RLS and the lore of an ass : THE CRITICS : Radio
Sunday 11 December 1994
Cumming has an intelligent, young, Scots voice, full of enthusiasm and warmth. Through him, you could hear the affection and resolution of the wayward son reassuring his parents - "You know I love you. I'll try to behave better if only I can''; the gratitude of a grown-up child to his old nanny - "Many a long night you sat up with me when I was ill. I wish I could hope to amuse a single evening for you with my little book"; and the daft exuberance of the youth - "I hate news. Love to the Dey. To Hell wi th the Pope. A man's a man for a' that."
The centenary of Stevenson's death has provoked a feast of fine radio drama. There were several short stories, a repeat of the magnificently spooky production of Dr Jekyll and Mr Hyde and a powerful dramatisation of The Master of Ballantrae. This contained an unforgettable moment when the raffish, attractive villain refuses to die, though run through in a forest clearing, on a still, frosty night: "I felt the hilt of my sword strike his breastbone," his appalled brother shudders.
Not to be outdone, Radio 2 sent Hunter Davies off to Samoa In Search of Robert Louis Stevenson, while Radio 3's contribution was a whimsical little series called Songs of Travel. Rod Paterson sang a haunting air inspired by Kidnapped, and Mike Moran recalled the great man's appealing self-knowledge. He feared, we were told, that he was more like David Balfour than Alan Breck, for "an unconscious, easy, selfish person shocks less and is more easily loved than one who is laboriously and egotistically unselfish". It's good, that: you know exactly what he meant.
Radio 1 eschewed all this and went back to its roots with The Art of Noise. One Sunday in 1956, on Two-Way Family Favourites, George Martin first heard "Heartbreak Hotel". It astounded the young BBC producer: how did Elvis make that sound? Cliff Richard was intrigued too, and sent off for an American guitar. Bruce Welch of The Shadows recalled the sacred moment of its arrival. It sounded like opening Tutankhamun's tomb. There was this gleaming, pink Stratocaster, with walnut neck and gold-plated hardware, nestling in tissue-paper.
Pausing only to gasp, on we strummed to Pete Townsend, who wanted to be the loudest man in Britain. And now, the secret of his guitar-smashing was at last revealed in its pitiful banality. Townsend did it by accident, on the low ceiling of a provincial Railway Hotel: the audience shrieked, so the wretched instrument was glued together, day after day, only to be bashed up again every night.
This was a nostalgic programme, celebrating the make-do-and-mend quality of old pop classics. Paul McCartney made the first tape loop, just messing around; Paul Jones amplified his voice by plugging a microphone into an old Dansette record-player - sorry, gramophone; John Lennon, already way ahead of the others, demanded that his voice should sound like the Dalai Lama on a misty mountain-top. Somehow, Martin obliged, but we felt that scissors, string and Sellotape were vital. These days, of cours e, it's easy and electronic, but the drama's gone. As Welch said: "What we've lost is four guys sitting looking at each other, waiting for the red light to go on."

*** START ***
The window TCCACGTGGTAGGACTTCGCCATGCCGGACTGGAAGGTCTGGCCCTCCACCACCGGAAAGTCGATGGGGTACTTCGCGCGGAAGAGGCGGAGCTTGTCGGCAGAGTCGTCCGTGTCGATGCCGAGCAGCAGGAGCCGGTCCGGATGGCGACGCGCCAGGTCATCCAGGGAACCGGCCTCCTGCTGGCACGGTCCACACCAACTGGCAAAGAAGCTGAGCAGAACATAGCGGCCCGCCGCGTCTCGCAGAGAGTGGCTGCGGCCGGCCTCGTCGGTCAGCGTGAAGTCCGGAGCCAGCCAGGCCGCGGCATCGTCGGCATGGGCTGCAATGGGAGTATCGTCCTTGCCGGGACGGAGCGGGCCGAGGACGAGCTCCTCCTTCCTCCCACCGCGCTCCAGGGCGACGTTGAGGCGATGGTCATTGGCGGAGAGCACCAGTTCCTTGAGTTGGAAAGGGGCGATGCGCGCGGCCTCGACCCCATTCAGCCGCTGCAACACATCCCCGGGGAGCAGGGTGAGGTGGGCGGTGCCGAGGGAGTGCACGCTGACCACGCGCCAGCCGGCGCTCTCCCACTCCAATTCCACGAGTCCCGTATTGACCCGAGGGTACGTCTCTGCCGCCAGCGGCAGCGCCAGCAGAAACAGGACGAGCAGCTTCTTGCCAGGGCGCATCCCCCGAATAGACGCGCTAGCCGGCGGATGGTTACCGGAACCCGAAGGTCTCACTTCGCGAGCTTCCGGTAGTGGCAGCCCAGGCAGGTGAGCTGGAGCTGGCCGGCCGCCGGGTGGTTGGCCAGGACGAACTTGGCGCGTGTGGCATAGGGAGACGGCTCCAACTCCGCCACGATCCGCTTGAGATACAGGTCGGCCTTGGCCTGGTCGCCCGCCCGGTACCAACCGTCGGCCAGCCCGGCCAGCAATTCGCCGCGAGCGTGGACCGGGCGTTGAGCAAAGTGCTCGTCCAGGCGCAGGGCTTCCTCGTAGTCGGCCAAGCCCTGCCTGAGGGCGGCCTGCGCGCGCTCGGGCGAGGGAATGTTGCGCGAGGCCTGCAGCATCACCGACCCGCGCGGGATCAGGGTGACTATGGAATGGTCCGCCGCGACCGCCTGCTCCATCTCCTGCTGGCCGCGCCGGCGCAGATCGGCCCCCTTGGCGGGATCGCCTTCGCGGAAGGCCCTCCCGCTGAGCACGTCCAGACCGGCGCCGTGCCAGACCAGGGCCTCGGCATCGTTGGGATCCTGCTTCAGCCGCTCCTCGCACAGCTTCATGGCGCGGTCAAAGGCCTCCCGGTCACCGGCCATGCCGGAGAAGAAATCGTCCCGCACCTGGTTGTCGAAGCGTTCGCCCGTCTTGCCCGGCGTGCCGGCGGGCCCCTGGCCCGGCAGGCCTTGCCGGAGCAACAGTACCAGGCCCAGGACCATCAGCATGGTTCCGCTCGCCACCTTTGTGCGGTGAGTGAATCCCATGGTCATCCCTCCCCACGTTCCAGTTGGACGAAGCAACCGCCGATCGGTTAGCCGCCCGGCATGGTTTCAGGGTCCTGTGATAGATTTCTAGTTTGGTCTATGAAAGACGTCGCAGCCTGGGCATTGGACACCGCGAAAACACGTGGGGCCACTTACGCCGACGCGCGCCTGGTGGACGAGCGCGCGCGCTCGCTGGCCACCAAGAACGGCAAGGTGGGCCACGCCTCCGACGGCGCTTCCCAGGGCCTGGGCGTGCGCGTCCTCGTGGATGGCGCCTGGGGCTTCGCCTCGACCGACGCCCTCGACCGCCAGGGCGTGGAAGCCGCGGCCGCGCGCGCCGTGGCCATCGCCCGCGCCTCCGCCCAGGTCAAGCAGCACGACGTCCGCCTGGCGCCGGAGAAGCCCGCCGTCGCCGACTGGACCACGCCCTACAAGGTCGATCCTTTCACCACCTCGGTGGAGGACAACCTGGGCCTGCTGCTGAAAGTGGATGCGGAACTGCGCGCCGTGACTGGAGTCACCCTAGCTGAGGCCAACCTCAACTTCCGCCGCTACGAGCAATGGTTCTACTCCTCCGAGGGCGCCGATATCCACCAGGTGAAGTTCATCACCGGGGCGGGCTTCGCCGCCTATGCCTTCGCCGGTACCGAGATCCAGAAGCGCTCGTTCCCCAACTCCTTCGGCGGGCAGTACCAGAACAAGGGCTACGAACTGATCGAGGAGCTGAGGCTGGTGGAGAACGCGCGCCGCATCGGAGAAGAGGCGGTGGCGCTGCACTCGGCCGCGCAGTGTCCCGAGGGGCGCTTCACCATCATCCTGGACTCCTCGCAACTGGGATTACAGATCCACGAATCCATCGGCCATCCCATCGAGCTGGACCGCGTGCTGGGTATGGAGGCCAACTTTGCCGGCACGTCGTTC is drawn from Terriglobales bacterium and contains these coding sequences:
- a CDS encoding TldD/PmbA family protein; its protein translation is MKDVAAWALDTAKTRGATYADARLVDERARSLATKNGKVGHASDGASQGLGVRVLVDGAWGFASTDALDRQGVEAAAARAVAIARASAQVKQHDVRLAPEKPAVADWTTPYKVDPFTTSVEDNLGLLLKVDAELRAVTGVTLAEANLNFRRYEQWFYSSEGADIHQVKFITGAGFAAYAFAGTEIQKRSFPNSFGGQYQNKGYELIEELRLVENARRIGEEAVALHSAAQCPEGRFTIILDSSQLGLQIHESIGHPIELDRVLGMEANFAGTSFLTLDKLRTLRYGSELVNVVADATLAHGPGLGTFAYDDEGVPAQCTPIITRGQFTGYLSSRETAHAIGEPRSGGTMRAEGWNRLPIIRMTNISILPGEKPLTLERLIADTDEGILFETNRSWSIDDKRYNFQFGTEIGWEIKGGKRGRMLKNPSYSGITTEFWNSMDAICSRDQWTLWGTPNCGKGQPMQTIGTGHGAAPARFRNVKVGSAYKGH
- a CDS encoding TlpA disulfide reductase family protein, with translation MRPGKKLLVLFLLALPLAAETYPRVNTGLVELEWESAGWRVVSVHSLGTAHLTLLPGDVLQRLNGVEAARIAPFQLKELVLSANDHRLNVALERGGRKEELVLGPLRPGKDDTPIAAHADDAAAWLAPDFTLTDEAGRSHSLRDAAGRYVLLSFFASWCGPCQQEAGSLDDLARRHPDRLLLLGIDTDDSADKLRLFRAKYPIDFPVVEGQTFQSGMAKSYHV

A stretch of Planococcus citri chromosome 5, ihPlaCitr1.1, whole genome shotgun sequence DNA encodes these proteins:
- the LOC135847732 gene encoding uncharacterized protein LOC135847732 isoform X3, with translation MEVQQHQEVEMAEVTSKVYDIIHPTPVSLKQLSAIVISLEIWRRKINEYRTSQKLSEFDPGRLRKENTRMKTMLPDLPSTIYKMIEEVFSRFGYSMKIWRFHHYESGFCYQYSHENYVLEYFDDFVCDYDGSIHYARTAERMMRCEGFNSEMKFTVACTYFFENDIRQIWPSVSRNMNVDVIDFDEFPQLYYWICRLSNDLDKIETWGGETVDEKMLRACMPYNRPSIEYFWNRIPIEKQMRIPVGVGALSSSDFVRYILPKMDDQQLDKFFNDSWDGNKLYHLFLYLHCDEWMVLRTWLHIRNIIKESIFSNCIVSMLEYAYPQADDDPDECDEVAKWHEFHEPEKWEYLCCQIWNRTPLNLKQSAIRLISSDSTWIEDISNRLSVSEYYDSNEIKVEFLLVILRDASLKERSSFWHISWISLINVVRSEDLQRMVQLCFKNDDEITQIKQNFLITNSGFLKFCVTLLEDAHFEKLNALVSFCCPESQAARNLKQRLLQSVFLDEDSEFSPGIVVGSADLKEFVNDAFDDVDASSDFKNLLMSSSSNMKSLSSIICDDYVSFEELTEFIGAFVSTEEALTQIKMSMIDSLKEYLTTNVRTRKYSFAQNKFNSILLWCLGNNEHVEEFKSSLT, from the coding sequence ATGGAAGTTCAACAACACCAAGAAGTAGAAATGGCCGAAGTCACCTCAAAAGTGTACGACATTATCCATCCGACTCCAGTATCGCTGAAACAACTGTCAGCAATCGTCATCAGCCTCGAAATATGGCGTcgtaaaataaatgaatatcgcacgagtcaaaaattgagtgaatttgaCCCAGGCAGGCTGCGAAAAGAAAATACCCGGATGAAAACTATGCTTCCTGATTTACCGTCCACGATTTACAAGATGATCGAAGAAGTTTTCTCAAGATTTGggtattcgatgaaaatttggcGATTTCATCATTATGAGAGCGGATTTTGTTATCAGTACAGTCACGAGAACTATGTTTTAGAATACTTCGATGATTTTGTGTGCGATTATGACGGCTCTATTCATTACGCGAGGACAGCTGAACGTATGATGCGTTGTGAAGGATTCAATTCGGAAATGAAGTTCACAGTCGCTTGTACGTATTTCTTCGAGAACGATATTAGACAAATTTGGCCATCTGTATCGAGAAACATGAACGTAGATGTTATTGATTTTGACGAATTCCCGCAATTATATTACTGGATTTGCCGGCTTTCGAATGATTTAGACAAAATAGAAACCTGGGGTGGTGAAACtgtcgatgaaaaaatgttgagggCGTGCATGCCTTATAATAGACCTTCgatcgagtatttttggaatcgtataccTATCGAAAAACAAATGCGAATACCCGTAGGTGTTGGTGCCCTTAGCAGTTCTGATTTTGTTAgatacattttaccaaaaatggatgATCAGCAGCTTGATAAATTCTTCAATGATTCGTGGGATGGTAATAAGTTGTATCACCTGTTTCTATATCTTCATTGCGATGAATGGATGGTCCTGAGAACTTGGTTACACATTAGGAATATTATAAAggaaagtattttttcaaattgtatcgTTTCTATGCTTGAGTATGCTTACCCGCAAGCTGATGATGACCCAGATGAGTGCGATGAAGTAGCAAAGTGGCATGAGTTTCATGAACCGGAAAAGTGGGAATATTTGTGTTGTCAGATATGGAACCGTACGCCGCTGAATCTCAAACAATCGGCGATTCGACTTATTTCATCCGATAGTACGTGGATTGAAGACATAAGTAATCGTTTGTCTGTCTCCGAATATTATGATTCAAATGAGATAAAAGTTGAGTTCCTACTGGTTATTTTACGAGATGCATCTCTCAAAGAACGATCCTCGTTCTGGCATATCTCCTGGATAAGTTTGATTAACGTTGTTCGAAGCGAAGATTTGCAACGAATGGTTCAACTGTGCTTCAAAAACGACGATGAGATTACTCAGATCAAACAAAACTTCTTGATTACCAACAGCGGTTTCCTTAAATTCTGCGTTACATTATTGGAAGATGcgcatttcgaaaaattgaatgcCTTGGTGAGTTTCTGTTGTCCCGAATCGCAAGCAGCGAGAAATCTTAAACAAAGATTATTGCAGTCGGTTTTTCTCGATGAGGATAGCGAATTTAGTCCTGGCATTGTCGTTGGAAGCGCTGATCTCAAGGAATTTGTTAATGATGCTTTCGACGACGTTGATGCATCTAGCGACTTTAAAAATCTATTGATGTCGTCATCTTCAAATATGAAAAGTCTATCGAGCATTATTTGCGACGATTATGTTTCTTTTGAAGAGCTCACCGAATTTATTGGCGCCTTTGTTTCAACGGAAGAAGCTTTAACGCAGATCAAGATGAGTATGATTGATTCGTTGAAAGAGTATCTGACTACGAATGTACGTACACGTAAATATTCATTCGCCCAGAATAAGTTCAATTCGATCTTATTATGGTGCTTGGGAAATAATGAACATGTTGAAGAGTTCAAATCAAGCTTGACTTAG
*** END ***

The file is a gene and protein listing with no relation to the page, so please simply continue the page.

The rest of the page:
A different nostalgia was evoked by Frances Donnelly in Pony Tales (R4). She sought out the three Pullein-Thompson sisters, now in their sixties, whose horsey stories delighted her as a child. They collaborated on their first book in their early teens and then, Bronte-like, branched out. They are characters, out to prove that girls can have adventures too, once up in the saddle and able to see over a hedge. A chap brought them an unrideable brute one Friday, one of them said, and by Monday it won Best-Mannered Pony: "Just gave it a thump."
Nobody thumped a redundant pit-pony who wandered into a Nottingham front parlour on Prayer for the Day (R4). Canon Walter Beasley, voice like an old Hovis advert, has been celebrating cuddly equines this week. I'm not sure why - he's on very early - but three times now I've heard him sigh, "Ee, I do love donkeys." If he can't make a book out of it, may his right hand lose cunning.
Life & Style blogs
'Cheeky' Nando's under fire for apparently coming onto a customer on Twitter
MIT robots can now clear hurdles as they run
What do the emoji on Snapchat mean?
iPhone 'effective power' text: how to be safe from iOS bug that lets people crash your phone
Fifa 16: Some fans are more annoyed about women players than the corruption scandal
EU referendum: David Cameron's rules are a 'democratic disgrace', says French-born Scottish politician set to be denied a vote
British tourists complain that impoverished boat migrants are making holidays 'awkward' in Kos
A nation of inequality: How the UK is failing to feed its most vulnerable people
Australian man punched in the face for defending Muslim women from abuse on train
EU referendum: David Cameron to deny EU migrants and under-18s the chance to vote
David Starkey 'tells Amal Clooney to shut up and stop over-promoting human rights'
- 1 Saudi Arabia mosque bombing: Two volunteer security guards hailed as heroes for stopping Isis suicide bomber reaching worshippers
- 2 Maisie Williams has an excellent message for one confused fan
- 3 There is something wrong but very right about this Bible illustration
- 4 Puerto Rico, island of lost dreams: People are leaving the debt-hit territory in droves as near neighbour Cuba's star rises
- 5 Tampon tax scrapped in Canada after petition convinces conservative government
£16500 - £18500 per annum: Recruitment Genius: One of the leading Mercedes-Ben...
£27500 - £35000 per annum: Recruitment Genius: This is an exciting opportunity...
£19500 - £23500 per annum: Recruitment Genius: Experienced B2B Telemarketer wa...
Negotiable: Recruitment Genius: This global company are looking for two Showro...